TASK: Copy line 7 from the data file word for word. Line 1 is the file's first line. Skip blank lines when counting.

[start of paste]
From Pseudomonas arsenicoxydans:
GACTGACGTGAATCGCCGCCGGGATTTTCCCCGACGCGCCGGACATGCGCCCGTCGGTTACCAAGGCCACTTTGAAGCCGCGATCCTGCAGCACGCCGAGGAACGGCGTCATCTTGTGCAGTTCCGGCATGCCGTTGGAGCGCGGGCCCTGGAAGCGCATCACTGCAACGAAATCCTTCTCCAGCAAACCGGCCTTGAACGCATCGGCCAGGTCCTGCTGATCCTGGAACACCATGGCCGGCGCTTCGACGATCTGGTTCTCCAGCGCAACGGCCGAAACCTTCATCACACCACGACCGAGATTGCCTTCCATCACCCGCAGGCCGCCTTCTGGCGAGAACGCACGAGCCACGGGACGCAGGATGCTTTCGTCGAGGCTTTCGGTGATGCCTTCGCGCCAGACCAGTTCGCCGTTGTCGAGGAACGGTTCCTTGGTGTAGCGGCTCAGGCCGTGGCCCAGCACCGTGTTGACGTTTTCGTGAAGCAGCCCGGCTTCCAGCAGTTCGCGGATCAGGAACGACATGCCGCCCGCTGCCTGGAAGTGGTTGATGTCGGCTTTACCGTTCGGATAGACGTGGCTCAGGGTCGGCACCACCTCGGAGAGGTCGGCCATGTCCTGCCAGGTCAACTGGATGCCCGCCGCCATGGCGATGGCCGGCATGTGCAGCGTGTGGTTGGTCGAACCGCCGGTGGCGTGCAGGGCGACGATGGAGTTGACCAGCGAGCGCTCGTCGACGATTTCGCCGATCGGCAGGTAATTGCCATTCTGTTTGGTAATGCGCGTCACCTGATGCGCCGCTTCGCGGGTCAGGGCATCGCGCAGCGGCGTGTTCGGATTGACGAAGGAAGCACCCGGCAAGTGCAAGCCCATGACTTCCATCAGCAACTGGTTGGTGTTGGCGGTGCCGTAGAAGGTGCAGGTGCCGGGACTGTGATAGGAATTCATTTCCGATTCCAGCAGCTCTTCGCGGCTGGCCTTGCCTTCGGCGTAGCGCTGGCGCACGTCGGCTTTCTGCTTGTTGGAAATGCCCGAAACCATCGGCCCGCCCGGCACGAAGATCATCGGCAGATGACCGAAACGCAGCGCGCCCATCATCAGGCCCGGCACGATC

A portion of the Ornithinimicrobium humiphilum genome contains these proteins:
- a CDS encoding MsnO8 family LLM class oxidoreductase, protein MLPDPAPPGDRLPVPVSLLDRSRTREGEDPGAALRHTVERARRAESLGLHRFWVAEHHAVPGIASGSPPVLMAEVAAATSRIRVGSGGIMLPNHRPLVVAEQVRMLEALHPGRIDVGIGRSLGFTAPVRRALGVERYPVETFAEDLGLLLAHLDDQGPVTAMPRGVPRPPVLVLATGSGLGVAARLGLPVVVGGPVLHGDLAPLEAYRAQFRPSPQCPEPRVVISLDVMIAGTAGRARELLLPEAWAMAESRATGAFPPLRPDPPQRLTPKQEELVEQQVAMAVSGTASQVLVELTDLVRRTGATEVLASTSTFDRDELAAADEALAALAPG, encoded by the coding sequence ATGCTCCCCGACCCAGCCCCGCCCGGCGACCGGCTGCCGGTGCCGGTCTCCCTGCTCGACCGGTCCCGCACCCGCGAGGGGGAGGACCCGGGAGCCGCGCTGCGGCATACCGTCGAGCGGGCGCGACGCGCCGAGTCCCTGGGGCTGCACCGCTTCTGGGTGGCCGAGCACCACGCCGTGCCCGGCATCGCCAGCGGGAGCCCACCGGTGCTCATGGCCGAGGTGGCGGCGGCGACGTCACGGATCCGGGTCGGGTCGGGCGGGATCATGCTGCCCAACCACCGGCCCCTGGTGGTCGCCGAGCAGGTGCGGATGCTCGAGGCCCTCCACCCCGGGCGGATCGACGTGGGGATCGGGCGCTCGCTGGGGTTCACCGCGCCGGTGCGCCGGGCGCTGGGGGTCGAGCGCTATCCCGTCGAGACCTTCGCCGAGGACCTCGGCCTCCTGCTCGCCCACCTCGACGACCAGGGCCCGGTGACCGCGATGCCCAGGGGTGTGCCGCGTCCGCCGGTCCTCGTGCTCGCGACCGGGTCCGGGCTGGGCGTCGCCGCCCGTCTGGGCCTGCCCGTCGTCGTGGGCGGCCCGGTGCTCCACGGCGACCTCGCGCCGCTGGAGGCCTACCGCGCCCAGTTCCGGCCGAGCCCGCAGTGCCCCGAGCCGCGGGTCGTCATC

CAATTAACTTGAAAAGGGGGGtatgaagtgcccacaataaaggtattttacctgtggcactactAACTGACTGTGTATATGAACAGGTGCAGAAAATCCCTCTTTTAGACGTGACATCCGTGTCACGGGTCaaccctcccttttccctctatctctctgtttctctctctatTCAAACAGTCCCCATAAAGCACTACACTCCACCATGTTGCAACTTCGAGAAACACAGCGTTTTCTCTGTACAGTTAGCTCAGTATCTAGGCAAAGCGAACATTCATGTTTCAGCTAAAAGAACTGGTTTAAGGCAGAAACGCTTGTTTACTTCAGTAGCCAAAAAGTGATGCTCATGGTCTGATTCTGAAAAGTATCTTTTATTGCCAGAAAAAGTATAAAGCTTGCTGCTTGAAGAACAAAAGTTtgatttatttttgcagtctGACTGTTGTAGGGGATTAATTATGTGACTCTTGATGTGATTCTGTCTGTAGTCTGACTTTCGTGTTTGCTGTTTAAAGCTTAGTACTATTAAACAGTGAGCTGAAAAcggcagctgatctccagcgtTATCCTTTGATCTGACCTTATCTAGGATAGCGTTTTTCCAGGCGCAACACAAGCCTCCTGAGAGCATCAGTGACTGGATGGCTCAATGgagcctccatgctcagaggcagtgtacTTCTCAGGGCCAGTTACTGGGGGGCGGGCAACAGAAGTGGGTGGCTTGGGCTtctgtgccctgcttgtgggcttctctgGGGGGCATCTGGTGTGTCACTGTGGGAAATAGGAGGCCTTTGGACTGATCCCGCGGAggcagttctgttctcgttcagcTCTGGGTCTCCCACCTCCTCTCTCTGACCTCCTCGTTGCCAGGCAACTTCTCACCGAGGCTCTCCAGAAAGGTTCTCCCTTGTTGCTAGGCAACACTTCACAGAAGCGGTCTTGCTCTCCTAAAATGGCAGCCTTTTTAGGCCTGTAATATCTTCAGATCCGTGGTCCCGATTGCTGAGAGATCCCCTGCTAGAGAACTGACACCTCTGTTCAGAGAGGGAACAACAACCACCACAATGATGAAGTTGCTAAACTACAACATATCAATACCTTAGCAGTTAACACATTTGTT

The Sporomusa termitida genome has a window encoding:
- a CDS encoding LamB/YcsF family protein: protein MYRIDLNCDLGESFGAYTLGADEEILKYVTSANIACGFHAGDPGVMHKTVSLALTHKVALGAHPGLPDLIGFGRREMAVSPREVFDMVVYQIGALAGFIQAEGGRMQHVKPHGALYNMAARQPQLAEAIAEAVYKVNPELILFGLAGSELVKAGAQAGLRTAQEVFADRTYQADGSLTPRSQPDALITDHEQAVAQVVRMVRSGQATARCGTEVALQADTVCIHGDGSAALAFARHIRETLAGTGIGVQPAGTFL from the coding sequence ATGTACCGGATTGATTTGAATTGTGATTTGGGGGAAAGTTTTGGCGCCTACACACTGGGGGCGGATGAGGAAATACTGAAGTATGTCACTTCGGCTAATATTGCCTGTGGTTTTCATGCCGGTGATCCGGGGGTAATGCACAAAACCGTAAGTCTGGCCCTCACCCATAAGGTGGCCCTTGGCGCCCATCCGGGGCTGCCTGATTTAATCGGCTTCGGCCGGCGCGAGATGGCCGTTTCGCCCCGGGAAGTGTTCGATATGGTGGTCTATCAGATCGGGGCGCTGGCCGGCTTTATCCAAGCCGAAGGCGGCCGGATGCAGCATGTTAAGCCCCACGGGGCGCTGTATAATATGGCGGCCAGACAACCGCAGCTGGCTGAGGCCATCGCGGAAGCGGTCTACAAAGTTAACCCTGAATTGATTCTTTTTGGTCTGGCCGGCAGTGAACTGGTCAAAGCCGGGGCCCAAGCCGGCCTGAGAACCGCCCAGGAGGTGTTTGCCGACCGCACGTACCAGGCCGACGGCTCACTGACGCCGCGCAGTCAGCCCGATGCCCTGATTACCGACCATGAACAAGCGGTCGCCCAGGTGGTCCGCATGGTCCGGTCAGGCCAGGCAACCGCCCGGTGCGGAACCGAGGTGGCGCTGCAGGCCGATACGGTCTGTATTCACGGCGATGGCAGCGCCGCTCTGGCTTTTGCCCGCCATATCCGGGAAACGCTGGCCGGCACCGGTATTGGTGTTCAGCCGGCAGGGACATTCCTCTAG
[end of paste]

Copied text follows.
- a CDS encoding LamB/YcsF family protein: protein MYRIDLNCDLGESFGAYTLGADEEILKYVTSANIACGFHAGDPGVMHKTVSLALTHKVALGAHPGLPDLIGFGRREMAVSPREVFDMVVYQIGALAGFIQAEGGRMQHVKPHGALYNMAARQPQLAEAIAEAVYKVNPELILFGLAGSELVKAGAQAGLRTAQEVFADRTYQADGSLTPRSQPDALITDHEQAVAQVVRMVRSGQATARCGTEVALQADTVCIHGDGSAALAFARHIRETLAGTGIGVQPAGTFL from the coding sequence ATGTACCGGATTGATTTGAATTGTGATTTGGGGGAAAGTTTTGGCGCCTACACACTGGGGGCGGATGAGGAAATACTGAAGTATGTCACTTCGGCTAATATTGCCTGTGGTTTTCATGCCGGTGATCCGGGGGTAATGCACAAAACCGTAAGTCTGGCCCTCACCCATAAGGTGGCCCTTGGCGCCCATCCGGGGCTGCCTGATTTAATCGGCTTCGGCCGGCGCGAGATGGCCGTTTCGCCCCGGGAAGTGTTCGATATGGTGGTCTATCAGATCGGGGCGCTGGCCGGCTTTATCCAAGCCGAAGGCGGCCGGATGCAGCATGTTAAGCCCCACGGGGCGCTGTATAATATGGCGGCCAGACAACCGCAGCTGGCTGAGGCCATCGCGGAAGCGGTCTACAAAGTTAACCCTGAATTGATTCTTTTTGGTCTGGCCGGCAGTGAACTGGTCAAAGCCGGGGCCCAAGCCGGCCTGAGAACCGCCCAGGAGGTGTTTGCCGACCGCACGTACCAGGCCGACGGCTCACTGACGCCGCGCAGTCAGCCCGATGCCCTGATTACCGACCATGAACAAGCGGTCGCCCAGGTGGTCCGCATGGTCCGGTCAGGCCAGGCAACCGCCCGGTGCGGAACCGAGGTGGCGCTGCAGGCCGATACGGTCTGTATTCACGGCGATGGCAGCGCCGCTCTGGCTTTTGCCCGCCATATCCGGGAAACGCTGGCCGGCACCGGTATTGGTGTTCAGCCGGCAGGGACATTCCTCTAG